Z Impostor

By Russet McMillan

A dusty stagecoach rattled under the gate of the pueblo of Los Angeles and stopped in front of the tavern to disgorge its passenger. A tall man in elegant clothing unfolded himself from the seat and straightened the lace at his wrists. Behind him, two servants busied themselves unloading his baggage. He cast a keen eye around the square before stepping into the dimness of the tavern.

Inside, several heads turned to look at the stranger. One figure started in recognition and rose. Don Diego de la Vega was dressed just as elegantly as the newcomer; they were of a height, and both cultivated the narrow mustache of a caballero. The two paused, facing each other, and more heads turned as people sensed tension in the air. Then Diego laughed.

"Pedro?" he inquired in amazement. "Don Pedro del Torres?"

The other's answering laugh was deeper and harsher. "Diego. I should have known you would be here."

"Of course I'm here," said Diego, "but I thought you had decided to stay in Spain."

Don Pedro shrugged negligently. "That was while my father was still alive. Now my mother has need of me. How could I fail her in her hour of need?"

"How, indeed?" agreed Diego, but his brow was furrowed with puzzlement. "But come, sit down. I was just having a taste of the Senorita's most excellent wine. Won't you join me? Ah, I don't suppose you remember Felipe; he was quite young when you left. Felipe, this is Pedro del Torres; we were students together at the university in Spain."

Pedro snorted, barely glancing at Felipe. "Well, we weren't exactly `together,' Diego. You spent half your time with your nose in a book and the other half receiving special lessons in swor--"

"Senorita Escalante!" Diego cried. "Come and meet Dona del Torres' prodigal son. Don Pedro del Torres, this is Senorita Victoria Escalante."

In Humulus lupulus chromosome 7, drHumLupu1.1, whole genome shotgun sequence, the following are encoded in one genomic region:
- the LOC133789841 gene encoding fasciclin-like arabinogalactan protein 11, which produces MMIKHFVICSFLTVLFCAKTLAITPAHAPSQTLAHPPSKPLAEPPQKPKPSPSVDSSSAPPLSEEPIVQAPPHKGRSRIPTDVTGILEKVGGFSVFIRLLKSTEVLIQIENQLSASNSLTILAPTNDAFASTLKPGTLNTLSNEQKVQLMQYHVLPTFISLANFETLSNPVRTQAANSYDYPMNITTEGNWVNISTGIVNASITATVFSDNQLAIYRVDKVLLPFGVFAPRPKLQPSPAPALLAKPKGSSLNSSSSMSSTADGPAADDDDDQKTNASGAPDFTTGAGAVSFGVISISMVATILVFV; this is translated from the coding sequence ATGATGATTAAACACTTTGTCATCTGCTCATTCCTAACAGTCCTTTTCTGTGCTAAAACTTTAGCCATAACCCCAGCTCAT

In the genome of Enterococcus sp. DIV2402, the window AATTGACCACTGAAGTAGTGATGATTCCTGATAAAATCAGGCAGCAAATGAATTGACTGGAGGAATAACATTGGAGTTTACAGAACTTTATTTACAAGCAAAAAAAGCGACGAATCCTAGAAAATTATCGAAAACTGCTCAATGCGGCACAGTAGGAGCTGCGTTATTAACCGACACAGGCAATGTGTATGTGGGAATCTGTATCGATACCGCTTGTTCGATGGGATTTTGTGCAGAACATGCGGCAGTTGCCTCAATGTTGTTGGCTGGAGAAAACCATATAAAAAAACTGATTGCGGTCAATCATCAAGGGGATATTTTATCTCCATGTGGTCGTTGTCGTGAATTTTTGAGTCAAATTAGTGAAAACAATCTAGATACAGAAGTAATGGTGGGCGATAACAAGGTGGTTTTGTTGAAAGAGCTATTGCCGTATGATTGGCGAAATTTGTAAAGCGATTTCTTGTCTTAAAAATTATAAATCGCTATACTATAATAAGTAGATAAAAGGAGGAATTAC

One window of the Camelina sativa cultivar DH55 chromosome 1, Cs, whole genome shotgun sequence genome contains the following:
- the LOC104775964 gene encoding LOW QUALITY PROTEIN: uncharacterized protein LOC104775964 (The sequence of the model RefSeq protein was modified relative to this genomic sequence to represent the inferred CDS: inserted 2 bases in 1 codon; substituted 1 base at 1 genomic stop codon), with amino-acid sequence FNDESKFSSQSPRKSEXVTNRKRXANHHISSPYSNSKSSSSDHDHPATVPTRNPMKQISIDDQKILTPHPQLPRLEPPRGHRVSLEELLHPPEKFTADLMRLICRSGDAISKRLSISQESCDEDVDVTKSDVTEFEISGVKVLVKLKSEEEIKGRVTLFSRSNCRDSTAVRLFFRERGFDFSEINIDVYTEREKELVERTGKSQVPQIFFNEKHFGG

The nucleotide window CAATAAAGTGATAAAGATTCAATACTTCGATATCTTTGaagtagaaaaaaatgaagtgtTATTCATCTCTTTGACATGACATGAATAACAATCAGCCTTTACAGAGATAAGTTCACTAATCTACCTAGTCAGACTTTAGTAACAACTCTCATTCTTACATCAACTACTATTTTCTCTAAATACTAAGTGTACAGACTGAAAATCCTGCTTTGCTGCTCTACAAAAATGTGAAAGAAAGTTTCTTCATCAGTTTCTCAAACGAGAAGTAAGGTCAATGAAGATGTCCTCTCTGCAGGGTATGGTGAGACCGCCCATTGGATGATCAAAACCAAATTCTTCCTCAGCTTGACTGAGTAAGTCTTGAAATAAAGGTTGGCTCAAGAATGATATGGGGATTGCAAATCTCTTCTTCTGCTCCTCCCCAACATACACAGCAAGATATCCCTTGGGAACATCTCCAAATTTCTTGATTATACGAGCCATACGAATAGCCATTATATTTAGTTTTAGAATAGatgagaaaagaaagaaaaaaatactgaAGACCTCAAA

Pedro rose to his feet to bow low and reverently over the Senorita's hand. Gazing compellingly into her startled face, he breathed, "If I had guessed that such a lovely flower would bloom while I was in Spain, I might have returned sooner."

"Ah, Don Pedro," stammered Victoria. "How nice to meet you."

Diego, frowning ever so slightly, suggested, "Perhaps some more of your fine wine for Don Pedro, Senorita."

"Oh, yes, Diego. Of course. What a good idea." She headed back to her bar, turning once to look back at Don Pedro.

"Well," said Pedro, seated once again, "are you still such a devoted scholar, Diego, as you were in Spain?"

"Oh, yes, I've tried to keep up with all my studies. Science, art, music . . . "

"And the sword?"

Victoria, returning hastily with a glass of wine, laughed at this suggestion. "Oh, Don Pedro, you must not have known Diego very well. Why, he will have nothing to do with weapons of any type. He does not even carry a sword. And he fades to the back of the crowd every time Zorro shows up, don't you, Diego?"

"Oh, well --" Diego eyed the astonishment on Pedro's face. "I don't see why I have to be bloodthirsty just to be thought a man. The peaceful arts are so much more congenial, and more enduring as well. Don't you agree?"

Pedro's mouth closed slowly. "Oh, ah, quite. But what was this you mentioned about a fox, Senorita?"

"Oh, Don Pedro, not just any fox -- The Fox. Surely you have heard of El Zorro before?"

Pedro shook his head in bewilderment.

"Well, the Alcalde will tell you he is a criminal, but in fact he's a great hero. He rides a black horse and wears a black mask and cape, and he can beat any swordsman in California!"

"But who is he?"